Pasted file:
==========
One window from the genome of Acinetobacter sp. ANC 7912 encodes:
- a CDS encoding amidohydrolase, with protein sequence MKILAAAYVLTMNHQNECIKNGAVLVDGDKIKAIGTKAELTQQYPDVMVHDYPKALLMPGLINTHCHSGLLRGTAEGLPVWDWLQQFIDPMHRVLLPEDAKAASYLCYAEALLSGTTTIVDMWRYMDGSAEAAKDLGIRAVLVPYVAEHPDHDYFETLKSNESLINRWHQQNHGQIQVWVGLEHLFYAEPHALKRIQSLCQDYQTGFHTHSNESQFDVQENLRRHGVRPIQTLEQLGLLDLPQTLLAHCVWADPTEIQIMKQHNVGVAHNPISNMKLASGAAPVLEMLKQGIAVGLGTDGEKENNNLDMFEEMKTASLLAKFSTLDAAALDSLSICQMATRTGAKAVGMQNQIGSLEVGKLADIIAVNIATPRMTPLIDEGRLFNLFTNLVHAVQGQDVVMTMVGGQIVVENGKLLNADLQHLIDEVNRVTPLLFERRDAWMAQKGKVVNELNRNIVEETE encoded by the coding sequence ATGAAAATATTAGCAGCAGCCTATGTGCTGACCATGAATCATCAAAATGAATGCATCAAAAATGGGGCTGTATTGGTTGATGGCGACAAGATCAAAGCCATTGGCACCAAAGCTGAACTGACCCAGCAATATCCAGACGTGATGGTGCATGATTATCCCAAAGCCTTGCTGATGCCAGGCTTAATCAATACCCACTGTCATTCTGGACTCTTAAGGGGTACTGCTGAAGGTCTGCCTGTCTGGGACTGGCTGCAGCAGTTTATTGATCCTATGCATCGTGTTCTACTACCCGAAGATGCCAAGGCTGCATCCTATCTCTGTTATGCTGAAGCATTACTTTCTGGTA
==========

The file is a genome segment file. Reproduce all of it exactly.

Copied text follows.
One window from the genome of Acinetobacter sp. ANC 7912 encodes:
- a CDS encoding amidohydrolase, with protein sequence MKILAAAYVLTMNHQNECIKNGAVLVDGDKIKAIGTKAELTQQYPDVMVHDYPKALLMPGLINTHCHSGLLRGTAEGLPVWDWLQQFIDPMHRVLLPEDAKAASYLCYAEALLSGTTTIVDMWRYMDGSAEAAKDLGIRAVLVPYVAEHPDHDYFETLKSNESLINRWHQQNHGQIQVWVGLEHLFYAEPHALKRIQSLCQDYQTGFHTHSNESQFDVQENLRRHGVRPIQTLEQLGLLDLPQTLLAHCVWADPTEIQIMKQHNVGVAHNPISNMKLASGAAPVLEMLKQGIAVGLGTDGEKENNNLDMFEEMKTASLLAKFSTLDAAALDSLSICQMATRTGAKAVGMQNQIGSLEVGKLADIIAVNIATPRMTPLIDEGRLFNLFTNLVHAVQGQDVVMTMVGGQIVVENGKLLNADLQHLIDEVNRVTPLLFERRDAWMAQKGKVVNELNRNIVEETE encoded by the coding sequence ATGAAAATATTAGCAGCAGCCTATGTGCTGACCATGAATCATCAAAATGAATGCATCAAAAATGGGGCTGTATTGGTTGATGGCGACAAGATCAAAGCCATTGGCACCAAAGCTGAACTGACCCAGCAATATCCAGACGTGATGGTGCATGATTATCCCAAAGCCTTGCTGATGCCAGGCTTAATCAATACCCACTGTCATTCTGGACTCTTAAGGGGTACTGCTGAAGGTCTGCCTGTCTGGGACTGGCTGCAGCAGTTTATTGATCCTATGCATCGTGTTCTACTACCCGAAGATGCCAAGGCTGCATCCTATCTCTGTTATGCTGAAGCATTACTTTCTGGTA